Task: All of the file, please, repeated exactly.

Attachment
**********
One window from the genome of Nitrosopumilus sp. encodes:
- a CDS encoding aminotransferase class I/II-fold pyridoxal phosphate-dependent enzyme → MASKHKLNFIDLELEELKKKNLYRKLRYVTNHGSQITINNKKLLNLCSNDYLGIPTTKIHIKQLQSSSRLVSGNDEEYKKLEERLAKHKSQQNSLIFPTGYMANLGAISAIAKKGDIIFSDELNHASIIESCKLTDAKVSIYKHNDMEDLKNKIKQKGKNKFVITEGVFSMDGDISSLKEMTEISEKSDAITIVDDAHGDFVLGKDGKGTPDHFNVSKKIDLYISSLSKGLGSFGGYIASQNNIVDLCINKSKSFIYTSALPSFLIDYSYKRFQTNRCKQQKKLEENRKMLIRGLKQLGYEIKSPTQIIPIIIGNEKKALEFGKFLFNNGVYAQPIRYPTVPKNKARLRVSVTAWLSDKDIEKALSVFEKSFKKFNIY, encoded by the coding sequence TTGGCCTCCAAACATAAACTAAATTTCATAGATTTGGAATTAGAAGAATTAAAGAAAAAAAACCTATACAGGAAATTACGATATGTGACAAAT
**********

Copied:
One window from the genome of Nitrosopumilus sp. encodes:
- a CDS encoding aminotransferase class I/II-fold pyridoxal phosphate-dependent enzyme → MASKHKLNFIDLELEELKKKNLYRKLRYVTNHGSQITINNKKLLNLCSNDYLGIPTTKIHIKQLQSSSRLVSGNDEEYKKLEERLAKHKSQQNSLIFPTGYMANLGAISAIAKKGDIIFSDELNHASIIESCKLTDAKVSIYKHNDMEDLKNKIKQKGKNKFVITEGVFSMDGDISSLKEMTEISEKSDAITIVDDAHGDFVLGKDGKGTPDHFNVSKKIDLYISSLSKGLGSFGGYIASQNNIVDLCINKSKSFIYTSALPSFLIDYSYKRFQTNRCKQQKKLEENRKMLIRGLKQLGYEIKSPTQIIPIIIGNEKKALEFGKFLFNNGVYAQPIRYPTVPKNKARLRVSVTAWLSDKDIEKALSVFEKSFKKFNIY, encoded by the coding sequence TTGGCCTCCAAACATAAACTAAATTTCATAGATTTGGAATTAGAAGAATTAAAGAAAAAAAACCTATACAGGAAATTACGATATGTGACAAAT